As in the Resurrection panel, Jesus is in red and white holding a banner with red cross on a white background. He gives his blessing to St Peter who is seated in a rock and raises both hands in surprise, and has a big smile on his face. St Peter is one of, if not the most important apostle. From very early Christian art, St Peter has been depicted with a short beard and usually bald on top, perhaps associated with the haircut of a monk.
Peter also has an oversized key resting in the crook of his elbow, a symbol used to identify him. The attribute of one or two keys reflects the story in the bible where Christ gives him the keys to the kingdom of heaven.
While journeying along with His Apostles, Jesus asks them: “Whom do men say that the Son of man is?” The Apostles answered: “Some John the Baptist, and other some Elias, and others Jeremias, or one of the prophets”. Jesus said to them: “But whom do you say that I am?” Simon said: “Thou art Christ, the Son of the living God”. And Jesus answering said to him: “Blessed art thou, Simon Bar-Jona: because flesh and blood hath not revealed it to thee, but my Father who is in heaven. And I say to thee: That thou art Peter [Kipha, a rock], and upon this rock [Kipha] I will build my church [ekklesian], and the gates of hell shall not prevail against it. And I will give to thee the keys of the kingdom of heaven. And whatsoever thou shalt bind upon earth, it shall be bound also in heaven: and whatsoever thou shalt loose on earth, it shall be loosed also in heaven”. Then he commanded his disciples, that they should tell no one that he was Jesus the Christ (Matthew 16:13-20; Mark 8:27-30; Luke 9:18-21).
The expressions on the faces of the people depicted in the Boppard panels are very special. The painting shows real people with real expressions which bring the scenes to life.
There are several other representations of St Peter on display in the Burrell Collection. An English 15th century window in the Hutton Drawing Room shows St Peter with two keys., but less usually, a good crop of hair on top. A crown in a thornbush and the initials H and E for Henry VIII and Elizabeth of York is one of the badges at the bottom (the left-hand diamond shaped pane).
Another panel, in the South-Corridor, shows the “St John the Evangelist and a Kneeling Soldier”. The panel depicts a soldier converting to Christianity during the Virgin Mary’s funeral procession. The soldier is in full armour holding a palm branch given to him by St John, who stands on the left dressed in a white mantle over a red tunic. St Peter stands with his key behind the coffin of the Virgin Mary, covered with a red drape and bearing the initial ‘M’. The initials IHS (Jesus) radiates in a roundel on the upper right. The panel is English from the Norwich School and dates to the 15th century. The panel probably comes from the Church of St Peter Mancroft, Norwich, built between 1430 and 1455.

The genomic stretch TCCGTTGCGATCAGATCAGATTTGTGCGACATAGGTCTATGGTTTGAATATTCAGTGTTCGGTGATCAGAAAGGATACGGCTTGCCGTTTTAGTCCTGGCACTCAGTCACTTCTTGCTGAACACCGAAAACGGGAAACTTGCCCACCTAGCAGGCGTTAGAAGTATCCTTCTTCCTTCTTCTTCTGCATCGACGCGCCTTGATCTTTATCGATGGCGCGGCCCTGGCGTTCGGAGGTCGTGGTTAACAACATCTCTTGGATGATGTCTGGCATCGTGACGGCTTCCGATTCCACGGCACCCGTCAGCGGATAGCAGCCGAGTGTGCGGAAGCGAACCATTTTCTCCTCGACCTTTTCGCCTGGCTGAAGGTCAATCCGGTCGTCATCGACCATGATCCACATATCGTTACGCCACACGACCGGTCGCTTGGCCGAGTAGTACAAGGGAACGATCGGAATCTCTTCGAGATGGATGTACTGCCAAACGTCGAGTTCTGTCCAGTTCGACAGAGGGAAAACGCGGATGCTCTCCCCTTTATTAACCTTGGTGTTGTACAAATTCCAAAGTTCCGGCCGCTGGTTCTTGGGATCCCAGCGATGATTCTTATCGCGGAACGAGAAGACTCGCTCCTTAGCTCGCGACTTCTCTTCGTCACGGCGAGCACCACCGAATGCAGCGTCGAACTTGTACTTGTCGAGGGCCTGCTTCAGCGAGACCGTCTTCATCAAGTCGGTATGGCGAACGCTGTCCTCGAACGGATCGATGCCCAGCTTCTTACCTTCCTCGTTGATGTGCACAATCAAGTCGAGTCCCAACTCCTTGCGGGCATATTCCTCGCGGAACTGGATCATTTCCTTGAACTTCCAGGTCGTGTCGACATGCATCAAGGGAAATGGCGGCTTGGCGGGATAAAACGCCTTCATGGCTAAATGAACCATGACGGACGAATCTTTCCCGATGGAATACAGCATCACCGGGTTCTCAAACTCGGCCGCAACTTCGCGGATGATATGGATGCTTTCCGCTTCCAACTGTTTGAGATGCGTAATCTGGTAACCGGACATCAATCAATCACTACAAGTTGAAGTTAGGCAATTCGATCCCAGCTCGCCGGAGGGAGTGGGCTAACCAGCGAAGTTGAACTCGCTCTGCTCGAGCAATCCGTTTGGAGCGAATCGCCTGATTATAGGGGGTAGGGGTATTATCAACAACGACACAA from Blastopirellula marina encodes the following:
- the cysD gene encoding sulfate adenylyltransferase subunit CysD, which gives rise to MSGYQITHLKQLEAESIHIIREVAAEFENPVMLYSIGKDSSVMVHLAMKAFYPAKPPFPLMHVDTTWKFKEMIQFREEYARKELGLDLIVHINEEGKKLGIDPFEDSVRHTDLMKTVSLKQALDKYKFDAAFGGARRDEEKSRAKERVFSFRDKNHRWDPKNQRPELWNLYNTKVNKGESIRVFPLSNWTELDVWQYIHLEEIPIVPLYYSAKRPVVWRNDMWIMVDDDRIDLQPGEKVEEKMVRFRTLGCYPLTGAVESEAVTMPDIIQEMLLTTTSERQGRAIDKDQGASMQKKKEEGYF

Another depiction of St Peter is in the Nottingham alabaster “The Ascension”, where Peter is centre right of the group watching Jesus rocketing up to heaven.
On a different object altogether, St Peter is shown in one of the orphreys (a form of highly detailed embroidery) on a chasuble made in England in the late 15th century and altered in the 18th century. It is in red silk velvet embroidered with large stylised sprays of lilies and other flower in silk floss and metal threads with metal spangles. The front is made from three sections of velvet and the back cut from one.
The flowers are worked separately with laid silk threads, metal threads couched in silk and split stitch details and appliquéd to the ground. The stamens and stems are worked in couched twisted threads and split stitch. St Peter is on the back in an applied band embroidered with at centre front and back in blue silk velvet worked in silk floss and metal threads using long and short stitches, padded satin stitch, straight stitch, raised-work and couched silk and metal threads. Peter is shown carrying both a key and a book.